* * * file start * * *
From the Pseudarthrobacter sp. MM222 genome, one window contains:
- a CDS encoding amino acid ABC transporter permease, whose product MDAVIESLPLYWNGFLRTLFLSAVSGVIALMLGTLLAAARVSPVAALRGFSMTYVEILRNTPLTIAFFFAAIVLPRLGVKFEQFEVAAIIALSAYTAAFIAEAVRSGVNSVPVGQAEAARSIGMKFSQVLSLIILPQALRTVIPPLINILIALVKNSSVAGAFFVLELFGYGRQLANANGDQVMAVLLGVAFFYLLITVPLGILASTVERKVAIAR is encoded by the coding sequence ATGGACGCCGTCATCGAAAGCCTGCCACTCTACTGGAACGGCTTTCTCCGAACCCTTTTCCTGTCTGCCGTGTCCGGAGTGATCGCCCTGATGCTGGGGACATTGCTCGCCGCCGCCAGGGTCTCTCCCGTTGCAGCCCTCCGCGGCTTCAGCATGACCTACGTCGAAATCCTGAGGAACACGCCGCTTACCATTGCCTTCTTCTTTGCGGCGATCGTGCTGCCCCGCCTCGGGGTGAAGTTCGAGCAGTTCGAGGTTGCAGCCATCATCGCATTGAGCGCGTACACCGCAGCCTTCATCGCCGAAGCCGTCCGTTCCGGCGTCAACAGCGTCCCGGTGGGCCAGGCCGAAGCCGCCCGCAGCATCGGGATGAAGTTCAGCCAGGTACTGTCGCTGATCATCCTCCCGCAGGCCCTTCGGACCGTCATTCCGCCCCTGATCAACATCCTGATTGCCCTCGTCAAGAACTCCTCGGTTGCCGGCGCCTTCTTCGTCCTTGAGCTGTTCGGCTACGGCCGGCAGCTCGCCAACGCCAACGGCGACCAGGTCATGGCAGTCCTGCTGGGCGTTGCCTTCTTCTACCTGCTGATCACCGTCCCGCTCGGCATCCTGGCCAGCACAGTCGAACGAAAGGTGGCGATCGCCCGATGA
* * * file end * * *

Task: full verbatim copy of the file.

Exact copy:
From the Pseudarthrobacter sp. MM222 genome, one window contains:
- a CDS encoding amino acid ABC transporter permease, whose product MDAVIESLPLYWNGFLRTLFLSAVSGVIALMLGTLLAAARVSPVAALRGFSMTYVEILRNTPLTIAFFFAAIVLPRLGVKFEQFEVAAIIALSAYTAAFIAEAVRSGVNSVPVGQAEAARSIGMKFSQVLSLIILPQALRTVIPPLINILIALVKNSSVAGAFFVLELFGYGRQLANANGDQVMAVLLGVAFFYLLITVPLGILASTVERKVAIAR is encoded by the coding sequence ATGGACGCCGTCATCGAAAGCCTGCCACTCTACTGGAACGGCTTTCTCCGAACCCTTTTCCTGTCTGCCGTGTCCGGAGTGATCGCCCTGATGCTGGGGACATTGCTCGCCGCCGCCAGGGTCTCTCCCGTTGCAGCCCTCCGCGGCTTCAGCATGACCTACGTCGAAATCCTGAGGAACACGCCGCTTACCATTGCCTTCTTCTTTGCGGCGATCGTGCTGCCCCGCCTCGGGGTGAAGTTCGAGCAGTTCGAGGTTGCAGCCATCATCGCATTGAGCGCGTACACCGCAGCCTTCATCGCCGAAGCCGTCCGTTCCGGCGTCAACAGCGTCCCGGTGGGCCAGGCCGAAGCCGCCCGCAGCATCGGGATGAAGTTCAGCCAGGTACTGTCGCTGATCATCCTCCCGCAGGCCCTTCGGACCGTCATTCCGCCCCTGATCAACATCCTGATTGCCCTCGTCAAGAACTCCTCGGTTGCCGGCGCCTTCTTCGTCCTTGAGCTGTTCGGCTACGGCCGGCAGCTCGCCAACGCCAACGGCGACCAGGTCATGGCAGTCCTGCTGGGCGTTGCCTTCTTCTACCTGCTGATCACCGTCCCGCTCGGCATCCTGGCCAGCACAGTCGAACGAAAGGTGGCGATCGCCCGATGA